Euler's quadrilateral theorem {displaystyle a^{2}+b^{2}+c^{2}+d^{2}=e^{2}+f^{2}+4g^{2}} Euler's quadrilateral theorem or Euler's law on quadrilaterals, named after Leonhard Euler (1707–1783), describes a relation between the sides of a convex quadrilateral and its diagonals. It is a generalisation of the parallelogram law which in turn can be seen as generalisation of the Pythagorean theorem. Because of the latter the restatement of the Pythagorean theorem in terms of quadrilaterals is occasionally called the Euler–Pythagoras theorem.

Contents 1 Theorem and special cases 2 Alternative formulation and extensions 3 Notes 4 References 5 External links Theorem and special cases For a convex quadrilateral with sides {displaystyle a,b,c,d} , diagonals {displaystyle e} and {displaystyle f} , and {displaystyle g} being the line segment connecting the midpoints of the two diagonals, the following equations holds: {displaystyle a^{2}+b^{2}+c^{2}+d^{2}=e^{2}+f^{2}+4g^{2}} If the quadrilateral is a parallelogram, then the midpoints of the diagonals coincide so that the connecting line segment {displaystyle g} has length 0. In addition the parallel sides are of equal length, hence Euler's theorem reduces to {displaystyle 2a^{2}+2b^{2}=e^{2}+f^{2}} which is the parallelogram law.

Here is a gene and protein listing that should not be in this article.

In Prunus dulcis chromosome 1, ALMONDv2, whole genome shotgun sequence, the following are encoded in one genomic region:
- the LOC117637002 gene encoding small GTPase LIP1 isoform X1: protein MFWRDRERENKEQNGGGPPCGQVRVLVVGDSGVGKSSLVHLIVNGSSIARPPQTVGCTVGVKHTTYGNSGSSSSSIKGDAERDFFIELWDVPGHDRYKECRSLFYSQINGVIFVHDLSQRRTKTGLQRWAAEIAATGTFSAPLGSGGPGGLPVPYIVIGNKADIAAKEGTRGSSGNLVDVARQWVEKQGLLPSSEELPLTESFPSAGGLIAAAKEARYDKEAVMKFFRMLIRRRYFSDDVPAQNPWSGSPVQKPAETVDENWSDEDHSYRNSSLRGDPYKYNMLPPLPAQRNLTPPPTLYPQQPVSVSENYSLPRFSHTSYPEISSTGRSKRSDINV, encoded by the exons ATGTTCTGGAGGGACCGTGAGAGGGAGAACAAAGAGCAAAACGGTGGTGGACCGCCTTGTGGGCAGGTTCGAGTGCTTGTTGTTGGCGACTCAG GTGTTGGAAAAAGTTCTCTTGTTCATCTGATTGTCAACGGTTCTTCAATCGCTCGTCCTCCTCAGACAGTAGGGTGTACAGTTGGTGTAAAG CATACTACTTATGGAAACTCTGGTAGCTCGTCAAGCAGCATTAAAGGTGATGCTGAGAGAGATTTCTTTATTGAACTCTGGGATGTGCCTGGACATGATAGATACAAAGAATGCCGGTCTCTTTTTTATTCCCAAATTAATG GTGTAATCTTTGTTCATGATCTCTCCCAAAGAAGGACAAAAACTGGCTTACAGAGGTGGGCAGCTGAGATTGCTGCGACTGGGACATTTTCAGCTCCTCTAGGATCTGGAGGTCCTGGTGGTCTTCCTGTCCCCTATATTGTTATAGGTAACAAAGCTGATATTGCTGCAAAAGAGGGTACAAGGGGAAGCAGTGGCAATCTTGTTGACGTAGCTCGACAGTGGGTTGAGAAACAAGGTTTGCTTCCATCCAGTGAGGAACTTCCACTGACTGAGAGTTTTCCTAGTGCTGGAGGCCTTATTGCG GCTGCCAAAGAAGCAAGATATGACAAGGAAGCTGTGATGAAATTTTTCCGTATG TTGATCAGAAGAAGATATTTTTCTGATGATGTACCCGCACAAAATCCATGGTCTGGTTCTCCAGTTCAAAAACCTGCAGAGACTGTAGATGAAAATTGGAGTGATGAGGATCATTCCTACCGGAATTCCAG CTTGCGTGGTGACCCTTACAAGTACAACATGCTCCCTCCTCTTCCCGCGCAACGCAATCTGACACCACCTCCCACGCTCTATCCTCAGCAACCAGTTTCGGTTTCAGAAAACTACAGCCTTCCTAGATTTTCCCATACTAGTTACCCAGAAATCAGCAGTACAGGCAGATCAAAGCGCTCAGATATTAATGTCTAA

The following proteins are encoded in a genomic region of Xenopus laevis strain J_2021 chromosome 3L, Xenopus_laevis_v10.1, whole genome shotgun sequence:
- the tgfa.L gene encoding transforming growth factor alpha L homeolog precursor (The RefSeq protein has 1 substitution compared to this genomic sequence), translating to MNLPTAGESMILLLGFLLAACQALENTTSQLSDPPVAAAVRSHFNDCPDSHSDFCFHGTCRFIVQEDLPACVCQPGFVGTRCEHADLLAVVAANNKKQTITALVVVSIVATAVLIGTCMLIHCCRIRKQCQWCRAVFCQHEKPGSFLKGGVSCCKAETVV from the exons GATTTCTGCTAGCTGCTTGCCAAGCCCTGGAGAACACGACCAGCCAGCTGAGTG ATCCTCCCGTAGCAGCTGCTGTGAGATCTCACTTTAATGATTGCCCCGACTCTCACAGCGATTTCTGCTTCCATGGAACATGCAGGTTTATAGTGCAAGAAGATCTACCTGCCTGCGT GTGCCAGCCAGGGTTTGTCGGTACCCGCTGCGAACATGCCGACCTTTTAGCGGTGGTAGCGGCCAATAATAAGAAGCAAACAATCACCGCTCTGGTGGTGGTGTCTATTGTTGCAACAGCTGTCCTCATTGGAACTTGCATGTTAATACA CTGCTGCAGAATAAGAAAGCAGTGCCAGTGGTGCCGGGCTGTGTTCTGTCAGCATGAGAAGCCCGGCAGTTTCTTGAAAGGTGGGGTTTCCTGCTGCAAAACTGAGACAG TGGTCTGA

If the quadrilateral is rectangle, then equation simplifies further since now the two diagonals are of equal length as well: {displaystyle 2a^{2}+2b^{2}=2e^{2}} Dividing by 2 yields the Euler–Pythagoras theorem: {displaystyle a^{2}+b^{2}=e^{2}} In other words, in the case of a rectangle the relation of the quadrilateral's sides and its diagonals is described by the Pythagorean theorem.[1] Alternative formulation and extensions Euler's theorem with parallelogram Euler originally derived the theorem above as corollary from slightly different theorem that requires the introduction of an additional point, but provides more structural insight.